Hope you find this useful.

A 6ft 4inc Deep Squatting Westerner.

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650 · January 18, 2011 at 3:30 PM

You don't yet have squatting facets. They are notches in your talus bones that will allow for enough ankle dorsiflexion. Humans are born with them, but they can fade away over time without use (chair sitting).

You can start with a rolled up towel underneath your heels or practice outside on small slopes of grass. You might need to start with a wider stance as someone has mentioned. Week by week, month by month, decrease the height of the towel or the angle of the slope.

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474 · January 18, 2011 at 2:59 PM

  1. Get a foam roller and learn to use it. Stretching after exercise will only go so far. A foam roller will loosen up stiff tissue and let you relax into the squat.

  2. Practice with a door. Open a door and hold on to the handles while you squat. Bring something to read to pass the time.

  3. Practice every day.

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7821 · January 18, 2011 at 11:09 AM

The thing you did wrong was sit in a chair up until this point in your life. It will take a very long time to acquire the mobility/flexibility necessary to squat like that comfortably. It is very hard to reverse years of adaptation, but you might be able to do it if you maintain consistency in your stretching program and practice the squat itself.

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0 · January 18, 2011 at 11:30 PM

I had trouble with the resting squat also at first. But after three years of CrossFit, I can squat all day if needed. For me it was a matter of strength and flexibility in the hips, gluts and quads. If you do lots of air squats and focus on maintaining the lumbar curve (stick your arse backwards) while getting the top of your hips below the knees, you'll acclimate quickly. Also, overhead squats are great for building strength and flexibility i.e., hold the barbell extended over your head [locked out] and squat.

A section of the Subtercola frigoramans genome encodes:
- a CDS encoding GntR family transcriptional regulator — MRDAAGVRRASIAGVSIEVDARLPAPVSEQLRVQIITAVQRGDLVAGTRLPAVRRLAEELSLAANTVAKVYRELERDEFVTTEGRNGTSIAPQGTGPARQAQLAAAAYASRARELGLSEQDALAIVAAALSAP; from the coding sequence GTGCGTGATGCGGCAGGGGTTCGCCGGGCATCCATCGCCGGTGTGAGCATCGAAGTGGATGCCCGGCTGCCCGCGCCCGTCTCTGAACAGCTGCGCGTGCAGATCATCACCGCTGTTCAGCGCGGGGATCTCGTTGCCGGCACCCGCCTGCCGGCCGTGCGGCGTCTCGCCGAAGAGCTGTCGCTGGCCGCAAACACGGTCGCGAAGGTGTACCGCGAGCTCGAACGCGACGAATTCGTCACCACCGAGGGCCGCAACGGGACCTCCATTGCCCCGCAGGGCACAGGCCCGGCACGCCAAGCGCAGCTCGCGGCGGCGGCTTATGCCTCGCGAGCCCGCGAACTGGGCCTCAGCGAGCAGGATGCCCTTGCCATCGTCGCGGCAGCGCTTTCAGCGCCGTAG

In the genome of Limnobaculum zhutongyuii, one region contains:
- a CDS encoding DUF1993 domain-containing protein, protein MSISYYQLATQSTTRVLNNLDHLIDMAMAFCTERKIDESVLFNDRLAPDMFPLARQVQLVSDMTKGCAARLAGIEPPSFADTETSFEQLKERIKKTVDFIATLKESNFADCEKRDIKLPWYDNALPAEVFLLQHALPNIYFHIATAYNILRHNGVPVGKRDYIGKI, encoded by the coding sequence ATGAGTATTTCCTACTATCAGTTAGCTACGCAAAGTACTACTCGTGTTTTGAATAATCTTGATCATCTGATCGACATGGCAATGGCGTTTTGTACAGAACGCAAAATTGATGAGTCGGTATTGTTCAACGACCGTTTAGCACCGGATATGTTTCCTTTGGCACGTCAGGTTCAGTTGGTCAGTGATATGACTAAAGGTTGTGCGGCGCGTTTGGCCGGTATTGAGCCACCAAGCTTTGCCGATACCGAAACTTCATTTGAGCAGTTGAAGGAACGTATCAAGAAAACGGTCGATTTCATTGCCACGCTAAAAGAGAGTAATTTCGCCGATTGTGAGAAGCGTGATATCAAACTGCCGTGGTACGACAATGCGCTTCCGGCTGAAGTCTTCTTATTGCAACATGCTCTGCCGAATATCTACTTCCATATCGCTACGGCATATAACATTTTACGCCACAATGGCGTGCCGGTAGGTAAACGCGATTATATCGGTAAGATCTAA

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898 · January 18, 2011 at 7:52 PM

Here's an (hilarious) instructional video: http://www.youtube.com/watch?v=y76UbfBr5vo

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1304 · January 18, 2011 at 8:28 AM

Apart form a flexibility issue, it could be that you have long femurs and short torso. Both resting and weighted squats are diffult for people so endowed.

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1304 · January 19, 2011 at 12:51 AM

Yes, I don't want to offend anybody who believes that squatting is a natural human movement/posture, but I really think that you need to have a specific body structure to squat comfortably. For example, it's quite well known among lifters that some people can squat easily, but others do better with deadlifts.

A2fe5bbd09c7804fd321e9e9a9f9d199
1614 · January 19, 2011 at 12:15 AM

Interesting point... my femurs/limbs are noticeably too long in proportion to my torso length. This must be part of my own problem in getting comfortable in the resting squat.

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587 · January 18, 2011 at 7:42 AM

Hey Adah, Maybe widen your stance?

(I work near SF Chinatown too. What do you eat there?)

5786a8dbc9f3c6e1b7ec5b46079562ae
268 · January 20, 2011 at 5:59 AM

Not a thing! I have two totally paleo lunch spots -- Chipotle, and then Bistro Burger on Bush and (I think) Kearny. They serve grass-fed burgers and they're happy to leave the buns off. You can get some nice sashimi at any of the sit-down sushi places. Usually I bring leftovers, though.:)